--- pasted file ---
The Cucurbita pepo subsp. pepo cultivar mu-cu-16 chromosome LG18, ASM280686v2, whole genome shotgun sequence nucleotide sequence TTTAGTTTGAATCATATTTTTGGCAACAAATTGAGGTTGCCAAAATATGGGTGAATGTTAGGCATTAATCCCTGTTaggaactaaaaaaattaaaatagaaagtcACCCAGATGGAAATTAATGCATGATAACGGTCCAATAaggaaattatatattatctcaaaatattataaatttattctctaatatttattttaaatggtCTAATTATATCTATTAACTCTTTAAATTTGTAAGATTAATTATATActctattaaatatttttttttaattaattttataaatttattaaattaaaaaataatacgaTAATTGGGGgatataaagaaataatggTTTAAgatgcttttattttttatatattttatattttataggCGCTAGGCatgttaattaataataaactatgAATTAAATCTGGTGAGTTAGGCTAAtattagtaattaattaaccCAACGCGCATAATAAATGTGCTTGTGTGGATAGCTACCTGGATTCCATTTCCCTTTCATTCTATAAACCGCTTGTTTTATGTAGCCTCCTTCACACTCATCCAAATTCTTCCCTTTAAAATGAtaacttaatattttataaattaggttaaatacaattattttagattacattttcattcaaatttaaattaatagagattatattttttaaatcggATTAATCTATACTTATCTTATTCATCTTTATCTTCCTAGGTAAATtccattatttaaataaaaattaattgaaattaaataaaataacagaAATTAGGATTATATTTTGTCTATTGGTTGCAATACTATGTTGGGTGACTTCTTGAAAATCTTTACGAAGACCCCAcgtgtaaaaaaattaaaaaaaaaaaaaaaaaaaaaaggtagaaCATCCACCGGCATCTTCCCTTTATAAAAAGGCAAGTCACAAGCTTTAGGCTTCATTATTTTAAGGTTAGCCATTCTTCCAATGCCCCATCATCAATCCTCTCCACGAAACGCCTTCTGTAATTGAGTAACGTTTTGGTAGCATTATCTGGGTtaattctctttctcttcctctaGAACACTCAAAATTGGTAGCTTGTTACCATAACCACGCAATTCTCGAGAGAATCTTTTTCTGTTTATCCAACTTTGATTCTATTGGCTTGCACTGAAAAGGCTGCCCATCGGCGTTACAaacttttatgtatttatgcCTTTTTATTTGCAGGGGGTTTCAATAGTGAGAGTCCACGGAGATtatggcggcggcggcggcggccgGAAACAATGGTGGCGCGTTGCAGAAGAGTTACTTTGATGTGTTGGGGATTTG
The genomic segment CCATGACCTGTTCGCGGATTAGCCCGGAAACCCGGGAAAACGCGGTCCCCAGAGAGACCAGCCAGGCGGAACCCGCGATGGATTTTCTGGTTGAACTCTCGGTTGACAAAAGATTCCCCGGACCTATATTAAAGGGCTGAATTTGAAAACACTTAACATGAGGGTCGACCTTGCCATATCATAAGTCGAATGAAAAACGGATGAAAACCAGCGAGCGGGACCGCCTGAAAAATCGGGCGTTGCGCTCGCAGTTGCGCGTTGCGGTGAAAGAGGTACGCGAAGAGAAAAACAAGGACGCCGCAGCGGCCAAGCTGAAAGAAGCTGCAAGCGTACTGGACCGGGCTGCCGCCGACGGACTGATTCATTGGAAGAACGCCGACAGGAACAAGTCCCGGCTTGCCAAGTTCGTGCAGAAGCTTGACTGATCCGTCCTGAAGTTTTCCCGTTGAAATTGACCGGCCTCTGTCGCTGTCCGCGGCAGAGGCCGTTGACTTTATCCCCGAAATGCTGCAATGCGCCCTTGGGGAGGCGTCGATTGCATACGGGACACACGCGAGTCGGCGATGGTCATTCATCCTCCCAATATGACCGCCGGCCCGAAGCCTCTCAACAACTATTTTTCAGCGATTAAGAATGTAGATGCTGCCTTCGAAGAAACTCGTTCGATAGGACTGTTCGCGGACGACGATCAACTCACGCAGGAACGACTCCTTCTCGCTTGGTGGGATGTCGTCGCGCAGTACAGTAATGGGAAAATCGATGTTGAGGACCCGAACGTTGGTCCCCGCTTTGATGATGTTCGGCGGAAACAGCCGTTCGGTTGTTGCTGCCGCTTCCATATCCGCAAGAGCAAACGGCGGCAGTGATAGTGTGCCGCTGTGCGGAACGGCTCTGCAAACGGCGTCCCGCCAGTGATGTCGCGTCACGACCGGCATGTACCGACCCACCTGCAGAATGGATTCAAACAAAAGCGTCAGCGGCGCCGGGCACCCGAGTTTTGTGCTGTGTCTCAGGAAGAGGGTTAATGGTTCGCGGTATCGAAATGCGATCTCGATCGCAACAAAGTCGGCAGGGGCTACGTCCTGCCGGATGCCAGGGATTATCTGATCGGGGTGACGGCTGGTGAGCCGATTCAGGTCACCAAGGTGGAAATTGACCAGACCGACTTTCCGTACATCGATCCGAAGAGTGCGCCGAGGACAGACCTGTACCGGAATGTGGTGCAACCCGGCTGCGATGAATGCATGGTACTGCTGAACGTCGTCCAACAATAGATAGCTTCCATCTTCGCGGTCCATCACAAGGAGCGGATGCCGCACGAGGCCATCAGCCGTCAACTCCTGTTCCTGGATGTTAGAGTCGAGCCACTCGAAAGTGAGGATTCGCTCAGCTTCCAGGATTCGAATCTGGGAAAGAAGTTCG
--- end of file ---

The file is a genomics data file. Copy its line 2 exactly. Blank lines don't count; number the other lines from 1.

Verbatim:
The genomic segment CCATGACCTGTTCGCGGATTAGCCCGGAAACCCGGGAAAACGCGGTCCCCAGAGAGACCAGCCAGGCGGAACCCGCGATGGATTTTCTGGTTGAACTCTCGGTTGACAAAAGATTCCCCGGACCTATATTAAAGGGCTGAATTTGAAAACACTTAACATGAGGGTCGACCTTGCCATATCATAAGTCGAATGAAAAACGGATGAAAACCAGCGAGCGGGACCGCCTGAAAAATCGGGCGTTGCGCTCGCAGTTGCGCGTTGCGGTGAAAGAGGTACGCGAAGAGAAAAACAAGGACGCCGCAGCGGCCAAGCTGAAAGAAGCTGCAAGCGTACTGGACCGGGCTGCCGCCGACGGACTGATTCATTGGAAGAACGCCGACAGGAACAAGTCCCGGCTTGCCAAGTTCGTGCAGAAGCTTGACTGATCCGTCCTGAAGTTTTCCCGTTGAAATTGACCGGCCTCTGTCGCTGTCCGCGGCAGAGGCCGTTGACTTTATCCCCGAAATGCTGCAATGCGCCCTTGGGGAGGCGTCGATTGCATACGGGACACACGCGAGTCGGCGATGGTCATTCATCCTCCCAATATGACCGCCGGCCCGAAGCCTCTCAACAACTATTTTTCAGCGATTAAGAATGTAGATGCTGCCTTCGAAGAAACTCGTTCGATAGGACTGTTCGCGGACGACGATCAACTCACGCAGGAACGACTCCTTCTCGCTTGGTGGGATGTCGTCGCGCAGTACAGTAATGGGAAAATCGATGTTGAGGACCCGAACGTTGGTCCCCGCTTTGATGATGTTCGGCGGAAACAGCCGTTCGGTTGTTGCTGCCGCTTCCATATCCGCAAGAGCAAACGGCGGCAGTGATAGTGTGCCGCTGTGCGGAACGGCTCTGCAAACGGCGTCCCGCCAGTGATGTCGCGTCACGACCGGCATGTACCGACCCACCTGCAGAATGGATTCAAACAAAAGCGTCAGCGGCGCCGGGCACCCGAGTTTTGTGCTGTGTCTCAGGAAGAGGGTTAATGGTTCGCGGTATCGAAATGCGATCTCGATCGCAACAAAGTCGGCAGGGGCTACGTCCTGCCGGATGCCAGGGATTATCTGATCGGGGTGACGGCTGGTGAGCCGATTCAGGTCACCAAGGTGGAAATTGACCAGACCGACTTTCCGTACATCGATCCGAAGAGTGCGCCGAGGACAGACCTGTACCGGAATGTGGTGCAACCCGGCTGCGATGAATGCATGGTACTGCTGAACGTCGTCCAACAATAGATAGCTTCCATCTTCGCGGTCCATCACAAGGAGCGGATGCCGCACGAGGCCATCAGCCGTCAACTCCTGTTCCTGGATGTTAGAGTCGAGCCACTCGAAAGTGAGGATTCGCTCAGCTTCCAGGATTCGAATCTGGGAAAGAAGTTCG